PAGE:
We need to learn when to say no. Finding a balance in agreeableness is crucial for not becoming like a football, being pushed around, manipulated, and ending up in a cult. And then your mind gets trapped. Learn to stand up for yourself and what you believe.

Diligence

Yoga and BJJ are never-ending journeys with ups and downs. You have to be able to keep focused, even during hard times. Reaping the rewards can take years to achieve. So don't stray, don't let yourself be distracted, and if you do something, do it with awareness and conviction. Your focus will develop as a healthy habit during the practice. We need to be able to pay attention and not go on auto-pilot.

Discipline

To achieve a goal, we need to make a structure in our lives, we need to organize and clean our houses, and we need a schedule and a plan. Especially if we have creative and spontaneous/messy personalities. We need discipline as a necessary balance.

Facing the challenges

The only way you're going to grow is out of your comfort zone. Anytime you feel afraid of some unjustifiable fear, then prepare yourself for the challenge. Don't be scared of failure. Learning to deal with your losses healthily opens the path toward self-growth. As I always say to my beginner students: No one here has lost more than me.

Resilience

Take the hits and move on with the joy of walking the path. Accept things as they come, accepting the obstacles. This doesn't mean taking the hits without doing anything, but becoming an expert in problem-solving and patience, acquiring the wisdom of recognizing the right time to act, and being able to actualize this by moving at the right moment.

This doesn't mean you have to go out of your way to look for failures, as they will inevitably find you. Accepting doesn't mean giving up, but embracing the challenge and learning to overcome it. Respond instead of reacting. This leads to another important topic.

Communication

Developing empathetic communication, both verbal and non-verbal, is another crucial point. Communication is critical in all areas of life, personal, professional, and relationships and training. The way you communicate when put under pressure is quickly noticed, for example, while you are sparring in Jiu-Jitsu. We never developed this skill correctly, so reacting instead of responding to arguments or dilemmas is normal. We usually get blinded by our feelings and emotions, so we ignore others' needs and wants. We tend to react and say things without really paying attention to whether the way we communicate is accurate to what we mean. Good verbal communication can enable you to de-escalate dangerous situations successfully. And excellent body communication will accelerate success in learning Jiu-Jitsu and Yoga. Communication also means how we deal with the voices within ourselves.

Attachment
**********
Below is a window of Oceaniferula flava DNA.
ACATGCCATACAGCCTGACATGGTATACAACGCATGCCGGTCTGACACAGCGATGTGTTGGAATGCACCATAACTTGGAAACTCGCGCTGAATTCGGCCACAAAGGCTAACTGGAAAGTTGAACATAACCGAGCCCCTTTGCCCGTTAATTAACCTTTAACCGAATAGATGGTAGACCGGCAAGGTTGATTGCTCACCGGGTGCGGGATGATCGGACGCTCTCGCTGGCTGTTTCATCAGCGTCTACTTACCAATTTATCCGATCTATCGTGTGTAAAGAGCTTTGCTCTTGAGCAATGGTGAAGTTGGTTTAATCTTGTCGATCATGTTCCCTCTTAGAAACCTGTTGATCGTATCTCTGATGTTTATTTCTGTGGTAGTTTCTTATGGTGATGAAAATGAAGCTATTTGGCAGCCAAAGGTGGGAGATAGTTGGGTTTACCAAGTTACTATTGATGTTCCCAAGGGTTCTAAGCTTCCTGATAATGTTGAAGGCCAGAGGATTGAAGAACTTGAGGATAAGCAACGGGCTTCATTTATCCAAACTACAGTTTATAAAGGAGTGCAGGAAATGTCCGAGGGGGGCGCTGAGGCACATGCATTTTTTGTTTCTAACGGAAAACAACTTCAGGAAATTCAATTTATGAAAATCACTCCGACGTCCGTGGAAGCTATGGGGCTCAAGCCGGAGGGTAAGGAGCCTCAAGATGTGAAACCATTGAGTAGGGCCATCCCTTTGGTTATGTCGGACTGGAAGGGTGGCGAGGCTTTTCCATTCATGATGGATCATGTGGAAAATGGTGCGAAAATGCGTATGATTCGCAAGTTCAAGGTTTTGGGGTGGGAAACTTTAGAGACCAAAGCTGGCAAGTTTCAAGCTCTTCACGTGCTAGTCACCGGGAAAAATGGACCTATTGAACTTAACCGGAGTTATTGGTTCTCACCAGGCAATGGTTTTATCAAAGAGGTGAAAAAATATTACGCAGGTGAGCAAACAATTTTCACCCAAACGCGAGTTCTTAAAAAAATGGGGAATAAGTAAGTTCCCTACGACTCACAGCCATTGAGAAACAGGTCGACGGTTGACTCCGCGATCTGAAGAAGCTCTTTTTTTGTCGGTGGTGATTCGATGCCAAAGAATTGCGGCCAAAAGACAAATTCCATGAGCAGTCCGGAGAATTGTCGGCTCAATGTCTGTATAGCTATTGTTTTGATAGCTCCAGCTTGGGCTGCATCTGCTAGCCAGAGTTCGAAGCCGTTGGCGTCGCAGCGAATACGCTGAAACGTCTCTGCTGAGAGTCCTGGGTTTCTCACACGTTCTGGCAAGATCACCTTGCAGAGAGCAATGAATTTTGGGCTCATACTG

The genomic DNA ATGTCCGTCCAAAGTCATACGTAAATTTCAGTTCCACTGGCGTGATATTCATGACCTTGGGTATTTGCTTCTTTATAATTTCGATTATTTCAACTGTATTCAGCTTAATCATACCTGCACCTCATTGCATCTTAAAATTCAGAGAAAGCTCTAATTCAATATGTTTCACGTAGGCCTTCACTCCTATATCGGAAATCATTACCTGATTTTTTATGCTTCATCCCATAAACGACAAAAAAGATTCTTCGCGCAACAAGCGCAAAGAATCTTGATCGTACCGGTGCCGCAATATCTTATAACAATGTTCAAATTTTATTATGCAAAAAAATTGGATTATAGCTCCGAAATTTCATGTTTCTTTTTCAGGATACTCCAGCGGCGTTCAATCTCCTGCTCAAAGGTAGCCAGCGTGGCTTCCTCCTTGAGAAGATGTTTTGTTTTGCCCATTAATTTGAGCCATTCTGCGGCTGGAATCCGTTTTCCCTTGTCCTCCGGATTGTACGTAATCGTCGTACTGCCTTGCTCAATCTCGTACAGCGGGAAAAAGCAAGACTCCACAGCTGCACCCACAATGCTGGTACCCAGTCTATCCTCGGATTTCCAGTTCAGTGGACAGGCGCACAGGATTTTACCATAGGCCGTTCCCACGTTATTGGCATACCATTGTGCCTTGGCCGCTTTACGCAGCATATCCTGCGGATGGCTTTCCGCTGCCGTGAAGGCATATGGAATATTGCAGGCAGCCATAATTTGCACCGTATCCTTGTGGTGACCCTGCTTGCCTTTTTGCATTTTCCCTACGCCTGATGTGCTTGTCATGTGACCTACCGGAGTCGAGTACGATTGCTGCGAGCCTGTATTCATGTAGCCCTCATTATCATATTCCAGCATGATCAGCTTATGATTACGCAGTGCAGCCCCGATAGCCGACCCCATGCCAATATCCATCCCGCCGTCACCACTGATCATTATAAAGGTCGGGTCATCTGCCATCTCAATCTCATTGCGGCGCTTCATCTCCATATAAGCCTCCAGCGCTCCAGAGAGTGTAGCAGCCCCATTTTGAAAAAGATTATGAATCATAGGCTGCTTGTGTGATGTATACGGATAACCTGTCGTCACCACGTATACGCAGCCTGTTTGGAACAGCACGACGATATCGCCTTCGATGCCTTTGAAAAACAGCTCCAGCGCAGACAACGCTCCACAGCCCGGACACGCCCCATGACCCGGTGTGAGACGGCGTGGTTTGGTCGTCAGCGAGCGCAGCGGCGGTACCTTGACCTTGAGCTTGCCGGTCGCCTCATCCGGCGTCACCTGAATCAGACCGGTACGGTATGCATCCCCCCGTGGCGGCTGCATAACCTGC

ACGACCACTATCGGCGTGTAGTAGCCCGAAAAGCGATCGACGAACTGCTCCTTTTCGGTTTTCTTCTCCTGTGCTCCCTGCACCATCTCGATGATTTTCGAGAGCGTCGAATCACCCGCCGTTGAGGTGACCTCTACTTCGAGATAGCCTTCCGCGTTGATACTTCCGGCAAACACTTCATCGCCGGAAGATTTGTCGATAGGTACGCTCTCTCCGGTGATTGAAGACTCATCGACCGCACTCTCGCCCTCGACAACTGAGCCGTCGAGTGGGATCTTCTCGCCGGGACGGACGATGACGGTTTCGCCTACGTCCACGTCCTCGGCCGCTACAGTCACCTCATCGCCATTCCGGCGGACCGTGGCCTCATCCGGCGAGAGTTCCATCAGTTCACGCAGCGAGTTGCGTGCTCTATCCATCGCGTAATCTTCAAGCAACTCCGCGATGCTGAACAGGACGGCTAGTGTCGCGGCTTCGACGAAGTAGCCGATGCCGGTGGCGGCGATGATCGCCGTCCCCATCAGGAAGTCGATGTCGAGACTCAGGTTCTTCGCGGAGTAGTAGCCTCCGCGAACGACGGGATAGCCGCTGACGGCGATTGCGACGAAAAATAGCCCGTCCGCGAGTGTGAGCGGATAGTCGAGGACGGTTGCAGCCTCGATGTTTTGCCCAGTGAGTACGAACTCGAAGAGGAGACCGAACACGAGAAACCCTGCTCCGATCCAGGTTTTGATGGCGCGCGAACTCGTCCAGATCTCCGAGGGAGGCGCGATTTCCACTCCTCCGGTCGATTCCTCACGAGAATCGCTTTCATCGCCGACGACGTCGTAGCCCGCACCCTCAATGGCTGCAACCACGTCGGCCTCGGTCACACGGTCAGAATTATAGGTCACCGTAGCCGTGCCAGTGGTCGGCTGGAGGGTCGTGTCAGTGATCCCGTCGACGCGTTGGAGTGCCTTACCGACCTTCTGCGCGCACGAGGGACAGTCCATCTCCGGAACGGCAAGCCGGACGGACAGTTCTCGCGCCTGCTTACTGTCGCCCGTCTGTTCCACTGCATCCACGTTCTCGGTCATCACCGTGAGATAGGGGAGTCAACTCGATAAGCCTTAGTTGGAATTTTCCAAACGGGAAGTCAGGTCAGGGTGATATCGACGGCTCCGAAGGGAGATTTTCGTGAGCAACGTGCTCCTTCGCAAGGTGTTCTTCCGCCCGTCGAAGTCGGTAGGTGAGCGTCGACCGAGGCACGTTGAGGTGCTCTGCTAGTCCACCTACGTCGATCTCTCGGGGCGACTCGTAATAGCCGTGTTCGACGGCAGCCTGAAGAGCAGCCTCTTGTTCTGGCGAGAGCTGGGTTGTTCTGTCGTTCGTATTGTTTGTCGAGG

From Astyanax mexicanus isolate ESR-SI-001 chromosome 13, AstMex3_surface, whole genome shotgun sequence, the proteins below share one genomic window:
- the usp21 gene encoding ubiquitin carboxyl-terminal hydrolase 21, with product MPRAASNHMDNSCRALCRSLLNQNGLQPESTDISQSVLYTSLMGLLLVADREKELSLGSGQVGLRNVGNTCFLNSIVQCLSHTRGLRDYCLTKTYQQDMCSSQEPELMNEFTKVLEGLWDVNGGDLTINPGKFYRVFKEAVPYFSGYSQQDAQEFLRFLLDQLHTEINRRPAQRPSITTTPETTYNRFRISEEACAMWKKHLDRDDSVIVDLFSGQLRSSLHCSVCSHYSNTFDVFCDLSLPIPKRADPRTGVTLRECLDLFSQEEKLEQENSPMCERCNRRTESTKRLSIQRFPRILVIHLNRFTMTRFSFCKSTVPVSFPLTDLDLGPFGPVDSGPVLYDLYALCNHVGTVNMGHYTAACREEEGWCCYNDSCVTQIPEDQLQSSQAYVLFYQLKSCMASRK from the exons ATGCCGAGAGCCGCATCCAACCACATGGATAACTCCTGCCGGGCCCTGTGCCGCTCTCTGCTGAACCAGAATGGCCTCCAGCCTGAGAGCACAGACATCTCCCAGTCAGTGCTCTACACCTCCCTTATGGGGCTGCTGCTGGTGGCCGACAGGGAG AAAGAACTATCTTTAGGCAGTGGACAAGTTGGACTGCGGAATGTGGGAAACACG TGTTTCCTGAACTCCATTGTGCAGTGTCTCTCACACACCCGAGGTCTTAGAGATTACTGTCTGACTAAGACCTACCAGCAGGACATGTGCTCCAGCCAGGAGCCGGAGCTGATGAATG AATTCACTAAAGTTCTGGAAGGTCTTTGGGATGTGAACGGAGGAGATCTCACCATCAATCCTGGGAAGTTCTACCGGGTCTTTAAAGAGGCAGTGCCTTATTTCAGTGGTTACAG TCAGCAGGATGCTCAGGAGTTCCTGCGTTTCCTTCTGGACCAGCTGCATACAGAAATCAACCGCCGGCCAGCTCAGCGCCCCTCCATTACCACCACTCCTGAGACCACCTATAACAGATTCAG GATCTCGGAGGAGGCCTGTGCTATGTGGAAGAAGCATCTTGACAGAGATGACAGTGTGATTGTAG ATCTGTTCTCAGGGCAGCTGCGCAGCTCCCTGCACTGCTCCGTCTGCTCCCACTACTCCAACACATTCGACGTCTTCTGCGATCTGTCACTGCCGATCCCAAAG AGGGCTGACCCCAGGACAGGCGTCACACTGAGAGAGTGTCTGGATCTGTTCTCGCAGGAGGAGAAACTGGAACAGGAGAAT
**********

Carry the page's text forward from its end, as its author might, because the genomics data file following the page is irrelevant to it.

Making associations

Associations between ideas; how they connect are vital to our lives. It can also be trained in Jiu-Jitsu and Yoga. Symbolic relationships are the key to learning and developing uniqueness in style. We need to learn how to assemble things, take them apart and put them together differently. Jiu-Jitsu has many different techniques, but one can only memorize some of them. Therefore, learning how to make associations is extremely important.

Critical thinking

Critical thinking is the skill of filtering valid information. Assimilate only what makes sense. There are many pieces of information around that are biased and disorientate us. So, for example, even when reading this, don't accept it as it is, but analyze it yourself and take what is essential and makes sense.

Self-learning

The thirst for knowledge, search for more information, and learning how to learn are essential skills that determine success in anything we decide to do in our lives. The self-learner, without a doubt, progresses.

Never stop learning. If you believe that you have learned everything you need, you have become old in your mind. It doesn't matter if you are 18 or 81. Being aged is not being fluid and flexible to learn and experience new things. Our world is continuously changing, and we must always be aware of the next step. If we stop, we become late, and if we get behind, we lose, as in jiu-jitsu.

Move step-by-step – the practice of patience.

Stay within your goal to avoid passing over it or getting lost. If you want to improve something, start with small things. Making small changes every day will make a significant difference in the future. Don't think that the secret of success is to push beyond the borders of your body and mind. You will only collect injuries and traumas. And from wounds, we learn how to be defensive and not how to turn the odds in our favor. Knowing how to deal with traumas is fundamental.

The only one you can compare yourself to is yourself. You can reach which step you are today, compared to which stage you were at yesterday. Comparing your progress to others, although inevitable, is mentally insane. It is essential to be aware of it and notice how you lose your focus while comparing yourself to others.

 

Movements - The connection between Jiu-Jitsu and Yoga (and everything else)

How do BJJ and Yoga connect?

My motivation is to bring people back into their bodies. As we are connected within, we are connected without. So it means that by improving ourselves, we will directly impact the world around us.